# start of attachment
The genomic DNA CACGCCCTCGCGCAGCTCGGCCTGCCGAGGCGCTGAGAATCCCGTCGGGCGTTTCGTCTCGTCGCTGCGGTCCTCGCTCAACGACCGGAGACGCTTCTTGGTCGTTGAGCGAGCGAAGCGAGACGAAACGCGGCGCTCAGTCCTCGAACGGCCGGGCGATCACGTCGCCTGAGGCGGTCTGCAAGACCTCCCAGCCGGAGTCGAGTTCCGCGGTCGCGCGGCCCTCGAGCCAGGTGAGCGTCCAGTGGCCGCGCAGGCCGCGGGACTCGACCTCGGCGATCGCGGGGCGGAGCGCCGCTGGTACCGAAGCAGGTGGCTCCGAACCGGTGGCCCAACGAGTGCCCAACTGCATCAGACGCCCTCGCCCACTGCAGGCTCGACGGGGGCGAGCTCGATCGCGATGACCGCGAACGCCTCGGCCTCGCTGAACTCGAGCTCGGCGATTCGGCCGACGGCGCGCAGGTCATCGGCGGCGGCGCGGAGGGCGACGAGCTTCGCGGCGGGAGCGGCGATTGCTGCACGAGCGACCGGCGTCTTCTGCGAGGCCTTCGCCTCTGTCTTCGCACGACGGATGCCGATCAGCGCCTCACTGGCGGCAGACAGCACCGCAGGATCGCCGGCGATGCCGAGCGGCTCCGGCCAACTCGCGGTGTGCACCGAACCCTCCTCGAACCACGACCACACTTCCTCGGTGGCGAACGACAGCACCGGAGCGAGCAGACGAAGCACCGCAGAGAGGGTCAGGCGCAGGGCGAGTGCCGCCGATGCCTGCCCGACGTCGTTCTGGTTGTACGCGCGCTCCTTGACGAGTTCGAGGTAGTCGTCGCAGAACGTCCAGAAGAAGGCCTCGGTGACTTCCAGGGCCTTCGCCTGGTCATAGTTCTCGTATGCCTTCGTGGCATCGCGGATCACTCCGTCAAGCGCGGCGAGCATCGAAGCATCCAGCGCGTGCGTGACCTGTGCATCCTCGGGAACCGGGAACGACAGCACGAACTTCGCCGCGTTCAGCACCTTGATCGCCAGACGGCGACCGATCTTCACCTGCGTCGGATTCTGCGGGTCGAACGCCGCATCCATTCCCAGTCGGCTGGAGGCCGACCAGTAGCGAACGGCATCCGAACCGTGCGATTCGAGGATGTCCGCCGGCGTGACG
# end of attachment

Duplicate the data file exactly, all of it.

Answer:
The genomic DNA CACGCCCTCGCGCAGCTCGGCCTGCCGAGGCGCTGAGAATCCCGTCGGGCGTTTCGTCTCGTCGCTGCGGTCCTCGCTCAACGACCGGAGACGCTTCTTGGTCGTTGAGCGAGCGAAGCGAGACGAAACGCGGCGCTCAGTCCTCGAACGGCCGGGCGATCACGTCGCCTGAGGCGGTCTGCAAGACCTCCCAGCCGGAGTCGAGTTCCGCGGTCGCGCGGCCCTCGAGCCAGGTGAGCGTCCAGTGGCCGCGCAGGCCGCGGGACTCGACCTCGGCGATCGCGGGGCGGAGCGCCGCTGGTACCGAAGCAGGTGGCTCCGAACCGGTGGCCCAACGAGTGCCCAACTGCATCAGACGCCCTCGCCCACTGCAGGCTCGACGGGGGCGAGCTCGATCGCGATGACCGCGAACGCCTCGGCCTCGCTGAACTCGAGCTCGGCGATTCGGCCGACGGCGCGCAGGTCATCGGCGGCGGCGCGGAGGGCGACGAGCTTCGCGGCGGGAGCGGCGATTGCTGCACGAGCGACCGGCGTCTTCTGCGAGGCCTTCGCCTCTGTCTTCGCACGACGGATGCCGATCAGCGCCTCACTGGCGGCAGACAGCACCGCAGGATCGCCGGCGATGCCGAGCGGCTCCGGCCAACTCGCGGTGTGCACCGAACCCTCCTCGAACCACGACCACACTTCCTCGGTGGCGAACGACAGCACCGGAGCGAGCAGACGAAGCACCGCAGAGAGGGTCAGGCGCAGGGCGAGTGCCGCCGATGCCTGCCCGACGTCGTTCTGGTTGTACGCGCGCTCCTTGACGAGTTCGAGGTAGTCGTCGCAGAACGTCCAGAAGAAGGCCTCGGTGACTTCCAGGGCCTTCGCCTGGTCATAGTTCTCGTATGCCTTCGTGGCATCGCGGATCACTCCGTCAAGCGCGGCGAGCATCGAAGCATCCAGCGCGTGCGTGACCTGTGCATCCTCGGGAACCGGGAACGACAGCACGAACTTCGCCGCGTTCAGCACCTTGATCGCCAGACGGCGACCGATCTTCACCTGCGTCGGATTCTGCGGGTCGAACGCCGCATCCATTCCCAGTCGGCTGGAGGCCGACCAGTAGCGAACGGCATCCGAACCGTGCGATTCGAGGATGTCCGCCGGCGTGACG